Chefs relate an urban legend about a cook with an uncanny sense of weight. One morning during prep, his boss orders him to weigh out 100 portions of 300 grams each of butter to be molded for the dinner service. The cook immediately starts slicing chunks off a huge block, without using a scale. His boss screams at him to weigh each portion, but the cook assures him that they’re 300 grams each. The chef grabs a scale to prove him wrong but finds that each portion indeed weighs precisely 300 grams. It turns out the cook’s former career was dealing drugs.
Scales are particularly important in restaurants, where inaccurate amounts of ingredients can translate into a lot of money down the tube. But they’re valuable for anyone who desires consistent results in the kitchen—and are especially helpful for the novice cook.
Take a cup of flour, for example. I recently had a kitchen assistant measure one. She untangled a one-cup measuring cup from its ring; scooped into the bag of flour, spilling some on the counter; and then, remembering something she’d heard from cooking shows, grabbed a knife and leveled off the top. That cup weighed 143 grams. A cup of flour—all-purpose, unbleached, aerated (rather than compacted by scooping)—correctly weighs 125 grams. While it won’t kill your recipe, having variations (as in the amount of flour) can make it different every time.
How You Use a Scale
Just place your mixing bowl on the scale’s weighing tray and hit the button marked “Tare” (a term in weights and measures that refers to the weight of an empty container). This will zero out the scale, so that it won’t be weighing the bowl itself. Pour in your first ingredient. By pressing the Tare button again, you can keep adding ingredients into the same bowl, and the scale will weigh only the thing you put in last. For example, if you start with 220 grams of sugar, hit the Tare button, and then add 115 grams of butter, the scale will read 115, not 335.
It’s important to note that cookbooks don’t often tell you how many grams of something to use in a recipe, and volume and weight are very different. A cup of chopped chocolate does not weigh the same as a cup of chopped mint leaves. You can find a good conversion table at GourmetSleuth.com, and some cookbooks do offer both measurements.
Two kinds of kitchen scales are commonly available: mechanical and digital. Stay away from mechanical ones, as you get what you pay for. They’re cheap but imprecise, and are not durable.
I tested Tanita scales because I first used one of their mini-gram scales at El Bulli to measure everything from 8 grams of muesli—to accompany frozen Parmesan air—to 1.5 grams of sodium alginate to make tea spheres, and was impressed by their precision and durability.
Tanita KD-400, $59.99
The Tanita KD-400 is an all-purpose scale every kitchen should have. It’s compact, with a big, 6.25-inch stainless steel weighing tray. Its sizable display folds up for storage, and the base takes up only 2 inches of countertop space. There are just two buttons—On/Tare and Off. When pressed simultaneously, they switch the measurements from pounds and ounces to grams.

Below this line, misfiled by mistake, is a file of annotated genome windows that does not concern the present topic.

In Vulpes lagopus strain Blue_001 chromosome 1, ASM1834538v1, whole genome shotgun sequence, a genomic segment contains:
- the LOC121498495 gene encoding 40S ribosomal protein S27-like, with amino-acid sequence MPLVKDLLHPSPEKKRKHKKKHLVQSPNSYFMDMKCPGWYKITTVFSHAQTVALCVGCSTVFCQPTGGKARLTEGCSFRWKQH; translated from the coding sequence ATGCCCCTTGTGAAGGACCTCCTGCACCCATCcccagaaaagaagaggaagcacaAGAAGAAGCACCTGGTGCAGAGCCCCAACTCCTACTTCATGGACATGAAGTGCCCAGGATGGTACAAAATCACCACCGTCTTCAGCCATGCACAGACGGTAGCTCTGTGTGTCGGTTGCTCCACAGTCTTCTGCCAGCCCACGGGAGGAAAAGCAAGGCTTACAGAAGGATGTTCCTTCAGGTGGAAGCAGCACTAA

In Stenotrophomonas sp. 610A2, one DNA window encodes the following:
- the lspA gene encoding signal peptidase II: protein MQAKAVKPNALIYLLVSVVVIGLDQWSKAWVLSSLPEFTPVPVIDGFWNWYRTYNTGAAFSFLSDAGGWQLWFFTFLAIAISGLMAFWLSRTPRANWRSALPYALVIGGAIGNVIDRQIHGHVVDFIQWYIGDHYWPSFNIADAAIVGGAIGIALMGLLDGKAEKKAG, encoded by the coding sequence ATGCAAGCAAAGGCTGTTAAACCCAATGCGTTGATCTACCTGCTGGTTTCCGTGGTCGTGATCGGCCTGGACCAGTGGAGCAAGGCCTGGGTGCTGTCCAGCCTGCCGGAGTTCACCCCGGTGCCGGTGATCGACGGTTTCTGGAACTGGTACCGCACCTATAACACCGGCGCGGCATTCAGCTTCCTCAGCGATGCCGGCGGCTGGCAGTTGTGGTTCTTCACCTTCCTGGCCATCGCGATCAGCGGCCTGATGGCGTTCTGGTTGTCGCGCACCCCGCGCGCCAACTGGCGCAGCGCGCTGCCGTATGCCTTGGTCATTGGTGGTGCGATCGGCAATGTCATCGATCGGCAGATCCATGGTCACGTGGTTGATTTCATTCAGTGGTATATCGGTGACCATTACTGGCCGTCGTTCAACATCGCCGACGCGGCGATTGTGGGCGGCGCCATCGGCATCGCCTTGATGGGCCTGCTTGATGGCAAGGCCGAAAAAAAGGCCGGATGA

The KD-400 holds a maximum capacity of 11 pounds, which you definitely need if using the bowl of your KitchenAid mixer, which weighs around 3 pounds when empty. Some lightweight scales only go up to 5 pounds. The Tanita runs on a lithium coin battery—one’s included—and shuts off automatically after 10 minutes. When your battery runs low, the display reads “Lo.”
I used the KD-400 during the holidays, measuring for massive quantities of cookies, including my friend and pastry chef David Lebovitz’s blue chip chocolate chip cookies from The Great Book of Chocolate (Ten Speed Press, 2004). Lebovitz writes his recipes with both volume and weight measurements. Because I like cookies to be of a uniform size, rather than trying to plop two tablespoons of cookie dough onto my baking sheet, I just placed the entire sheet on my scale and dropped 35 grams of dough per cookie onto it.
(The scale also came in handy when checking the weight of overstuffed holiday cards to ensure that I had correct postage.)
Tanita AP-101, $169.99
The AP-101 is made for measuring tiny weights, such as chemical additives used in experimental dishes like spheres, in which a little extra sodium alginate can ruin your things. It’s the world’s first Legal for Trade pocket-sized scale. Legal for Trade scales are typically used for diamonds, gold, pharmaceuticals, and narcotics—law enforcement agencies use them legally. Their precision is critical. To earn the Legal for Trade designation, they must be certified by the National Type Evaluation Program, a rigorous process administered by the National Conference on Weights and Measures, a private trade organization.
The scale comes with a hard protective cover to ensure that the weighing tray is not pressurized while it’s being transported. There are also just two buttons: On/Tare and Off. The scale measures in 0.1-gram increments to a maximum capacity of 120 grams (a little over 4 ounces). It uses two lithium coin batteries, with a two-minute automatic power off and a low-battery warning. This is not a scale for your KitchenAid bowl—you should not put anything on it weighing more than a stick of butter.
The AP-101 functioned with beautiful precision when measuring out the numerous chemical cooking additives I tested from Texturas and Willpowder. You will want to place just a tiny piece of parchment paper on the weighing tray to protect its surface.
If you get a scale, don’t throw out your measuring cups and spoons quite yet—not until American recipes adopt a weight standard. In the meantime, use the conversion table—or Lebovitz’s books—and save the cups for dog food scoops.